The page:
Immigration policy is a federal responsibility and should remain so. That's the message NLC and dozens of cities sent to the Supreme Court last week as it heard oral arguments in State of Arizona v. United States, which challenges the authority of the state of Arizona to enact its own immigration law, SB1070.
"It is important that the federal government, on behalf of the nation, adopt a comprehensive immigration policy that advances the highest and best interests of all residents," said NLC Executive Director Donald J. Borut.
Under SB1070, which became law in 2010, local law enforcement officers are required to investigate individuals' immigration status, detain all arrestees until their immigration status is verified, and enforce state laws that criminalize both the failure to carry registration documents and any attempt by an undocumented resident to apply for or perform work in the state.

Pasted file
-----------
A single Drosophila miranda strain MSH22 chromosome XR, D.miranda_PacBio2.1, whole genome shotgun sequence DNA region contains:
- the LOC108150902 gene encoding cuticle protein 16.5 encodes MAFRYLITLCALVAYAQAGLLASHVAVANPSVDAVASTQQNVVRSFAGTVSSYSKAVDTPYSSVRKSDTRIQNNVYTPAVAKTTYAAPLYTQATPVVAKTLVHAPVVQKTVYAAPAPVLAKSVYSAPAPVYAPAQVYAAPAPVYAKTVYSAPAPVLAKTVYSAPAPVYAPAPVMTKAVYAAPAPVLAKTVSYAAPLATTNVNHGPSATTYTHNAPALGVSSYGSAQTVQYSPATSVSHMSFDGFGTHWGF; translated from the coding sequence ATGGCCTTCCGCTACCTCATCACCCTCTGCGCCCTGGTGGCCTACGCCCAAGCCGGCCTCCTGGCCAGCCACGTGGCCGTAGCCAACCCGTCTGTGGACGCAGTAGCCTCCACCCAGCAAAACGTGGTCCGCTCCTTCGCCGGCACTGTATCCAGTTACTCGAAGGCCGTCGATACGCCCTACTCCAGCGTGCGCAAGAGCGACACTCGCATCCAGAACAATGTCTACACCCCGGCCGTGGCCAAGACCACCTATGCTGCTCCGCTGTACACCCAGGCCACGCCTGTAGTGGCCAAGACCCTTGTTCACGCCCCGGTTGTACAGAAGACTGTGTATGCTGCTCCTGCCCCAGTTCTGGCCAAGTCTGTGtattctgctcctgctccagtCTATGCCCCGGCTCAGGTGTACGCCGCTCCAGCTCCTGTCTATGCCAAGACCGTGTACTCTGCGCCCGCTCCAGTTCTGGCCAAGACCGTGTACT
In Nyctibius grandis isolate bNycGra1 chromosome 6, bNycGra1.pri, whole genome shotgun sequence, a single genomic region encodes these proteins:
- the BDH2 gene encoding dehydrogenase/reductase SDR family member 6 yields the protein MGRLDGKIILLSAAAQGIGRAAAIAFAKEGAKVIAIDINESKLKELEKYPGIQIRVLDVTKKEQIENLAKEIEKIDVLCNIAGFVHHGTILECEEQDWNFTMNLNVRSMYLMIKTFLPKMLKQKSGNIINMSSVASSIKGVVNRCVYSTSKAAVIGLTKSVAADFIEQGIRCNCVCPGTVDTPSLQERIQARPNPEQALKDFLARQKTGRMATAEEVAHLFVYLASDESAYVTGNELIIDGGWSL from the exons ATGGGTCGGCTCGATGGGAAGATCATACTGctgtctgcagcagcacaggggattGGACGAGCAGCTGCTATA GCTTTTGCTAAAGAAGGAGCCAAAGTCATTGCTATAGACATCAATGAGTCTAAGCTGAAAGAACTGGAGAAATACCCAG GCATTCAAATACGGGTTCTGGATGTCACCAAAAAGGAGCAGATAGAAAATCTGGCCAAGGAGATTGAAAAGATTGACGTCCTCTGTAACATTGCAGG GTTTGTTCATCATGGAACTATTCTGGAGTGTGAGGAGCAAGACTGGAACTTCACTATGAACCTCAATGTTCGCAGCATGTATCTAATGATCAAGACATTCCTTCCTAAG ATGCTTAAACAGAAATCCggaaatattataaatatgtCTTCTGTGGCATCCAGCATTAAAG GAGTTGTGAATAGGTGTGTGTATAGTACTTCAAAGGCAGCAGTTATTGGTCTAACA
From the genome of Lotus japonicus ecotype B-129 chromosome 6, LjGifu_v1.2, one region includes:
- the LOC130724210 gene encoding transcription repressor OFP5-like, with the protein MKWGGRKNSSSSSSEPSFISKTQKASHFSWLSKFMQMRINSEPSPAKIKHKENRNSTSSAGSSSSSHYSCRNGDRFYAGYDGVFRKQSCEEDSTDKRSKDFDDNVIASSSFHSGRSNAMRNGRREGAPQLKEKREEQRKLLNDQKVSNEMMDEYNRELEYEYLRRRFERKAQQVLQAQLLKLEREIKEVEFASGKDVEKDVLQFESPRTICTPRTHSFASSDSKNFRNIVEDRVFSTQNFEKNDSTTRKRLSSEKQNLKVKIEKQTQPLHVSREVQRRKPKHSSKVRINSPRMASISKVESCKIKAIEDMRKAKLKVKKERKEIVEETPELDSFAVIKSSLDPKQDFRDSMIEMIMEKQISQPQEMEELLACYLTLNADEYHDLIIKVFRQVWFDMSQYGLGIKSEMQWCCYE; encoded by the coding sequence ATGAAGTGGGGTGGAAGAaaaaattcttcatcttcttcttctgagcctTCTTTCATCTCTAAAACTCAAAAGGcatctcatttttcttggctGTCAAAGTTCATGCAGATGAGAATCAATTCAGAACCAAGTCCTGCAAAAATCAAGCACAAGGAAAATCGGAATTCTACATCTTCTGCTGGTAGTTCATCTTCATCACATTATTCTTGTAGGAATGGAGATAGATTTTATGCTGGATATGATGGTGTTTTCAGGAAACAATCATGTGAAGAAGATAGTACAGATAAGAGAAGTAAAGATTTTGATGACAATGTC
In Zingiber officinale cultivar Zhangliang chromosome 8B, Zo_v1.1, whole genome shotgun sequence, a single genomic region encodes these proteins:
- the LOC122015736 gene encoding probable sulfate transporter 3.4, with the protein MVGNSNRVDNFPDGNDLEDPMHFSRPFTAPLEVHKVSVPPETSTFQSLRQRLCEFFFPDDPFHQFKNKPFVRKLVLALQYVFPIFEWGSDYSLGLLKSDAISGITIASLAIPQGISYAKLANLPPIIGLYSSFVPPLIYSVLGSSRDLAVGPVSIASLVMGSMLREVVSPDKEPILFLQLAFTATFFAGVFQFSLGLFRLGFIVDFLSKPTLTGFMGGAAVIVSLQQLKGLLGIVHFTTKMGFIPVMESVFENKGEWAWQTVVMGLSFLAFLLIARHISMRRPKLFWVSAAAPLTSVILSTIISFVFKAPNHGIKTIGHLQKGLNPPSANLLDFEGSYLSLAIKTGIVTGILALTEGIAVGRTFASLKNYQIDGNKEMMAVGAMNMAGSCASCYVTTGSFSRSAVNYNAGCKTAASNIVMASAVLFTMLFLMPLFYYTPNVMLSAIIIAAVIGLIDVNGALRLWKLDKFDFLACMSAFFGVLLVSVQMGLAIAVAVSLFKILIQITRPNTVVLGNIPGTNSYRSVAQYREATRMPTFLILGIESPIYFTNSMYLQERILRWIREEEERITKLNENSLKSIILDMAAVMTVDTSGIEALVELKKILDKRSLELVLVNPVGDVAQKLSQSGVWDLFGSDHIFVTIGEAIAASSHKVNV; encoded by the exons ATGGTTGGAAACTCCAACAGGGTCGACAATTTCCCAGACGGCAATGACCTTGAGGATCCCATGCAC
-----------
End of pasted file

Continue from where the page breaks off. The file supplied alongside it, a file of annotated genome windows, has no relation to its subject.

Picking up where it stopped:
NLC, in an amicus brief joined by the U.S. Conference of Mayors and more than 40 municipalities from across the country, including Phoenix, Flagstaff, Tucson and San Luis, Ariz., argues that allowing states to create their own immigration enforcement policies will detract from local public safety priorities and stretch already limited resources. SB 1070 effectively requires local law enforcement to spend considerable time and money detaining individuals who may eventually not even be charged with a crime, while researching their immigration status.
The law also creates an unreasonable burden on law enforcement to enforce an unworkable law. If a city chooses, for whatever reason, not to enforce the law to its fullest extent, then it may be sued by any resident of the state. Localities also risk depleting resources defending themselves from a surge of lawsuits contending that arrestees were stopped using constitutionally questionable tactics, like racial …